The Strategic Plan document reaches for a feeling of familiarity for anyone who reads the packet by including vibrant shades of blue and green. Besides this color scheme, the brochure includes images of the park, namely trees, flowers, and a small picture of people hiking along a Rock Creek path and digital images depicting birds, butterflies, bikes, and more trees. The way the pages are visually constructed, with information outlining stagnant facts and admirable achievements, makes it almost seem like it is trying to sell the successes of the organization, rather than urge the public to be a part of the organization, or simply attend to the park. Most of the pages are divided in half with pretty pictures on one side and a bulk of text on the other. If we take, for instance, the ninth page in the document, there are five big circles outlining the values of Rock Creek Conservancy which are further elaborated upon on the other side of the page. Those descriptions of the values could be shortened and placed inside the bubbles in order to allow allocation for more pertinent information, like collaborations with fellow organizations or something of the sort.
In addition to the aforementioned layout, the packet also includes how the group wants to work to protect the habitat of several species in the Rock Creek area. I found this specific subject to be particularly notable. A large portion of the pages are decorated with digital and abstract images of birds and butterflies as the background. While I was traveling along a park trail, my eyes did not catch sight of a single animal, not even a bird flying overhead. Nevertheless, after extensive research, I learned that the national park serves as a natural habitat for several species. Rock Creek Conservancy includes in its goals a desire to maintain Rock Creek Park as a wildlife habitat. That makes me question just how much of the wildlife they are trying to protect. Though I know the park houses certain species, like coyotes and deer, most of the animals I saw in the area were dogs held on by a leash to their owners. I suppose, as time has passed, the region’s true natives have been threatened by outside forces. I wonder how the organization could structure this portion in their brochure to help the background of the situation and their mission come across clearer.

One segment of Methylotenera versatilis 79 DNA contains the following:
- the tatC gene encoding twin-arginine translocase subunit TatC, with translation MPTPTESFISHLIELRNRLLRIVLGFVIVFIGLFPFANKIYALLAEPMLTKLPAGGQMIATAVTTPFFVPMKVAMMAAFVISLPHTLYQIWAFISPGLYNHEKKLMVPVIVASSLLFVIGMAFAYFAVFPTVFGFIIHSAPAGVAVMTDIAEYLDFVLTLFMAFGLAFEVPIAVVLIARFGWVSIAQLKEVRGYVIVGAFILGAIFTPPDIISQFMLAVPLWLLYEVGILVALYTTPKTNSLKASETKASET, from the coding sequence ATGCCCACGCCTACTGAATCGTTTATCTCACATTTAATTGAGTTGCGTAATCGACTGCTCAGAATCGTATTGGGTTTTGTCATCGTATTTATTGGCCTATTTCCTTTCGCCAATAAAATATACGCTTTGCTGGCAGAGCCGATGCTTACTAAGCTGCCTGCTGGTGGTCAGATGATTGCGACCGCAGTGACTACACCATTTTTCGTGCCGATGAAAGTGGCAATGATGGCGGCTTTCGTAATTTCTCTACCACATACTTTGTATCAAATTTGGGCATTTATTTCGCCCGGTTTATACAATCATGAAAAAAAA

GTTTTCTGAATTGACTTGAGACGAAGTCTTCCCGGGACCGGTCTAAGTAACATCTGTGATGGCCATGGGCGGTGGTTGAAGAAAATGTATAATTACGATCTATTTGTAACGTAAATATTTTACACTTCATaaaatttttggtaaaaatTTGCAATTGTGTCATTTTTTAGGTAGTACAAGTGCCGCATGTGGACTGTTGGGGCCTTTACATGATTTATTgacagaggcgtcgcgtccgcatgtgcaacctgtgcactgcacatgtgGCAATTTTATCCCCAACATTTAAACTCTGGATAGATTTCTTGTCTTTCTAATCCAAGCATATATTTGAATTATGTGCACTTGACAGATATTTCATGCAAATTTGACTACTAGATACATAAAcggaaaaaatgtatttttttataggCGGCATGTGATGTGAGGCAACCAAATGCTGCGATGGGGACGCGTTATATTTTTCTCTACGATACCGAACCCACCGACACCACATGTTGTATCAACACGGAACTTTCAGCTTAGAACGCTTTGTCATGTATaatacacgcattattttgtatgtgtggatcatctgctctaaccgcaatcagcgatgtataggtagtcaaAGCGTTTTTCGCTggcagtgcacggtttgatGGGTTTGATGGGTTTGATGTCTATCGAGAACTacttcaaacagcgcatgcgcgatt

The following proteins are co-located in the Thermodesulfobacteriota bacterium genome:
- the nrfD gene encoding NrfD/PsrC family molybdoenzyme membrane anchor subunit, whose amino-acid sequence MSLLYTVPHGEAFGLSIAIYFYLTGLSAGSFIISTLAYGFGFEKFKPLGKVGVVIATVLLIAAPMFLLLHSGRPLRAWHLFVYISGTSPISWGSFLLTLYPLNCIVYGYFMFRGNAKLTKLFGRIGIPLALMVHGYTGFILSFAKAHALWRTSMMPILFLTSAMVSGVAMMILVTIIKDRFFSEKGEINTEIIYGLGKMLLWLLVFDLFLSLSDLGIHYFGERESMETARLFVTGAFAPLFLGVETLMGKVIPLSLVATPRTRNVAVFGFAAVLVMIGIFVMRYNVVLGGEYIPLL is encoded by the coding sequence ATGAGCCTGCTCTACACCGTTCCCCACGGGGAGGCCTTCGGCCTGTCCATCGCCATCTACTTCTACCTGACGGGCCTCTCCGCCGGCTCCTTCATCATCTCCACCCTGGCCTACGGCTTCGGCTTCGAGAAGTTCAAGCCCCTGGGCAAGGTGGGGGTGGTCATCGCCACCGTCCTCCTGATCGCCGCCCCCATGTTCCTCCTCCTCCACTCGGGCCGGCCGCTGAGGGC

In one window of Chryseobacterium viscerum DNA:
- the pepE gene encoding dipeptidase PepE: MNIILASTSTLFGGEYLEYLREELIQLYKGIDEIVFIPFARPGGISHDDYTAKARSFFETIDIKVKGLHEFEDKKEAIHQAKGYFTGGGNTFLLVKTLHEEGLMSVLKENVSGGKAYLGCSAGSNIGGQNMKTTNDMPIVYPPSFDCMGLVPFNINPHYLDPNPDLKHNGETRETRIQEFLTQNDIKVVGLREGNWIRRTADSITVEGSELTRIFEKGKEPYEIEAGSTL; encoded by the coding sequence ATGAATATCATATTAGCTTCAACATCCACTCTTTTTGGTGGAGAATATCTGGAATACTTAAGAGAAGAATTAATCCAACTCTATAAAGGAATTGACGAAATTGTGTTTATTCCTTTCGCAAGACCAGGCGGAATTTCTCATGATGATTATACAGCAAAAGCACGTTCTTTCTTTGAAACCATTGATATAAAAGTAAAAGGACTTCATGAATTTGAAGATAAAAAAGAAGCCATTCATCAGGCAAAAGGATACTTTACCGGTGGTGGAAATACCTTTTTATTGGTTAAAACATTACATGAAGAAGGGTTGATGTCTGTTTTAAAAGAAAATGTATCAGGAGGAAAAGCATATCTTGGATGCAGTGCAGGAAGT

Furthermore, the physical layout of the Rock Creek Conservancy’s Strategic Plan makes it hard to discern what the content could specifically be for in the eyes of an alien reader. If the actual images of the park and its components are excluded, the digital ones tell a different story. Firstly, in page 15, your eyes will observe the picture of a faceless child jumping. Even though you cannot see his expression, you know he is excited. In the page right before the aforementioned, there is a line of people walking. The image above with the one of the kid combined could jointly resemble images taken out of a brochure for a zoo. The Conservancy team is trying to convince the reader that Rock Creek Park really is a place for the people, hence the snapshots included. Still, I am not quite sure about how effective they are because in order to appeal to a person’s ethos element, faces are necessary. An individual enjoys seeing another’s enjoyment, and this makes one want to be a part of it.
Secondly, page 9 in the Conservancy’s strategic outline seems to be a personal favorite. The same five value circles mentioned earlier are surrounded by round trees, bikes, stationary hikers, a bird here and there, the golden sun and a perfect cloud. Besides the fact that all of these illustrative pieces are colored in blue and green color schemes, the image as a whole fails to be identifiable as a park.
In fact, looking at it from a distance, it almost looks like a blueprint you would come across for the building of a new city. The brochure’s design team was able to keep up the theme of a natural environment integrated into an urbanized location. The page itself plays into nature being in the city to be able to keep up with the regional public’s mindset of what role the park takes on for them.
While the organization takes on an innovative and fitting approach in protecting Rock Creek Park and making it a site for everyone, it makes one curious about the way to direct a conversation with a typical individual nowadays about the state of our green land. The Strategic Plan document appeals to a resident of the city because, in D.C., this is what one is. As much as the group emphasizes that we should protect nature in an urban environment, I believe we should try to restore the perspective to what it must have been when the park was initially developed. It was nature, and the city was around it. Even what we have now, where numerous estates reside inside the confines of Rock Creek, showing that people really do find a home in nature, is something to consider as a viable way of protecting nature while evolving as a city. As the Rock Creek Conservancy team pointed out, even though we need this park for a healthy relationship with ourselves and with what inherently surrounds us, it is dangerous for nature to exist in the increasingly urbanized sector.